The administration is enthusiastic about renewable energy in the guise of wind and solar. But one of the fastest growing sources is — the wood pellet.
European utilities are snapping up the small combustible pellets to burn alongside coal in existing power plants. As a global marketplace emerges to feed their growing appetite for pellets, the Southeastern U.S. is becoming a major exporter, with pellet factories sprouting in Florida, Alabama and Arkansas.
Wood pellets — cylinders of dried shredded wood that resemble large vitamins — are the least expensive way to meet European renewable-energy mandates, utility executives and industry consultants say.
Made from fast-growing trees or sawdust, pellets are a pricier fuel than coal, but burning them is a less-expensive way to generate electricity than using windmills or solar panels. Burning pellets releases the carbon that the trees would emit anyway when they die and decompose, so the process is widely regarded as largely carbon neutral.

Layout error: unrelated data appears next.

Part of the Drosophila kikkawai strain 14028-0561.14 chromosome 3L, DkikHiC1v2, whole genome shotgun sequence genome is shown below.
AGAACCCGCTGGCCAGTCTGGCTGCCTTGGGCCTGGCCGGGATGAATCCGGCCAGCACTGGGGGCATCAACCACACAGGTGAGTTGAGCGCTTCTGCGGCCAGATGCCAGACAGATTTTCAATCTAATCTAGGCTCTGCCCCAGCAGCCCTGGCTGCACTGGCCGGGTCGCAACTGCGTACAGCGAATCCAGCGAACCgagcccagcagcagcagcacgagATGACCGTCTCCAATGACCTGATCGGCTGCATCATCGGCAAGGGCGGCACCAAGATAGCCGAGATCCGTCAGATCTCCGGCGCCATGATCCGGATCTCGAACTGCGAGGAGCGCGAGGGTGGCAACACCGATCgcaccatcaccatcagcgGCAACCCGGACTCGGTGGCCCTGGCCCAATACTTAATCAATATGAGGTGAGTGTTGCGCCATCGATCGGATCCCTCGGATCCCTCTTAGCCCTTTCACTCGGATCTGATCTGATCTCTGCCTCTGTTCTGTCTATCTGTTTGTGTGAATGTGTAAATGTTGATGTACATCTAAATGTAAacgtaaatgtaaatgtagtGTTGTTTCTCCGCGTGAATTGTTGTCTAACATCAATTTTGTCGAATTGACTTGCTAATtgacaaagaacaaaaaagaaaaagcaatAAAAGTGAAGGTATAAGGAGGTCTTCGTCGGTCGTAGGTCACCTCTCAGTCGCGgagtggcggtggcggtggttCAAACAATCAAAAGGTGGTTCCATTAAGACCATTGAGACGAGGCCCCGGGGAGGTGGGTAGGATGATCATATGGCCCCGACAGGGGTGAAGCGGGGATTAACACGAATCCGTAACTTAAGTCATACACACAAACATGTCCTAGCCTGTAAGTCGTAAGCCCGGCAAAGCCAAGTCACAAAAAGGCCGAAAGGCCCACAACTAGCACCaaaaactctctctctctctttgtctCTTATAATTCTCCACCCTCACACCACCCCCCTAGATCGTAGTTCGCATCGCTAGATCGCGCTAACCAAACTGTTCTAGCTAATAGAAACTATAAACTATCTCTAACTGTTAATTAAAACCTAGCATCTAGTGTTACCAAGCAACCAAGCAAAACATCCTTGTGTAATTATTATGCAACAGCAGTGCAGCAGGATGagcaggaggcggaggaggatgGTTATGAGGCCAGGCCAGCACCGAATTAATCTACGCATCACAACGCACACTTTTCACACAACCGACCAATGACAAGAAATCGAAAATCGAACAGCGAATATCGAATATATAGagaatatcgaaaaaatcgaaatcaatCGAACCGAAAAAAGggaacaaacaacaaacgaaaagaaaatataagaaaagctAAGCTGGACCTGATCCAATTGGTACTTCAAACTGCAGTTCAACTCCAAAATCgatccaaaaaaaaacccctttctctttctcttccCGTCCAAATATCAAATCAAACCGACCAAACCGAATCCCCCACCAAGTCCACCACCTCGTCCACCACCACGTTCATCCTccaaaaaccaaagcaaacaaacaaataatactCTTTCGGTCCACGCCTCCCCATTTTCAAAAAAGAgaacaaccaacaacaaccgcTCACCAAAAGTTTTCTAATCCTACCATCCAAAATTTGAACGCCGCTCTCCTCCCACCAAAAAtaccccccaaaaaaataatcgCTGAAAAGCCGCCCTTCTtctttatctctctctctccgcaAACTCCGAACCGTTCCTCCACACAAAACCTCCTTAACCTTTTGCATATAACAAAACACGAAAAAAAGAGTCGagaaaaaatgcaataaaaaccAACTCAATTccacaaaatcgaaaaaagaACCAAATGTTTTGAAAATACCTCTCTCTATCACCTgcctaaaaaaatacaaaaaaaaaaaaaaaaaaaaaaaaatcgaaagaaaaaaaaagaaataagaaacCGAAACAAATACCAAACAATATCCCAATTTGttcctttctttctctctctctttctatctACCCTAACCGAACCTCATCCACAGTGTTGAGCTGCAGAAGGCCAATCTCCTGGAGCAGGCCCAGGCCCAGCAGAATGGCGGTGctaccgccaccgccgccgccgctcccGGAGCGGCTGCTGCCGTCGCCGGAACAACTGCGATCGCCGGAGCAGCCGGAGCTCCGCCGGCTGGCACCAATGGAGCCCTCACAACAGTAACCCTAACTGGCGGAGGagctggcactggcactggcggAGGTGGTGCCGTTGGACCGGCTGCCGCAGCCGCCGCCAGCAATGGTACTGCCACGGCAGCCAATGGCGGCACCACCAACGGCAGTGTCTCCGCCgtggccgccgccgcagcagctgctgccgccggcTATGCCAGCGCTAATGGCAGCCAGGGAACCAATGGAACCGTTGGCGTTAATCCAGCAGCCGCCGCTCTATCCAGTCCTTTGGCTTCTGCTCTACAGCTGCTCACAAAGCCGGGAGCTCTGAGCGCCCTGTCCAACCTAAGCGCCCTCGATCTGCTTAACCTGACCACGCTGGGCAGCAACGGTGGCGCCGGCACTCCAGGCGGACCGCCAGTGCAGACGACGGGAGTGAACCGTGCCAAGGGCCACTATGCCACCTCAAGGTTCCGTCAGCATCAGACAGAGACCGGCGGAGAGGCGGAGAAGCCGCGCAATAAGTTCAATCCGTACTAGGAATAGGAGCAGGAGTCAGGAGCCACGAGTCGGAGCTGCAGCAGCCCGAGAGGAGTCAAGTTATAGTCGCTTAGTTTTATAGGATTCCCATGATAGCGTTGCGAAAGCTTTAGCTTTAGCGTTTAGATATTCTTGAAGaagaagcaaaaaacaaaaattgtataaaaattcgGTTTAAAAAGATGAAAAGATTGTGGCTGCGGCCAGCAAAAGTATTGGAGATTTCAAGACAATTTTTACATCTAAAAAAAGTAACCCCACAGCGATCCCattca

I’m sorry, but you have to go through amazing intellectual gyrations to arrive at this careful statement. But there is something funny about attempts to be really, really modern by making electricity with windmills, warming water with the sun, and heating with wood fires. But of course, they are “turbines” not mills, and it’s not the sun, but a “solar array”, and they’re not burning wood, but “pellets.” So that’s the way we advance beyond the Industrial Revolution. Snort.
Well bureaucrats make rules, and entrepreneurs find ways to get around them or ways to profit from them. It’s the American way.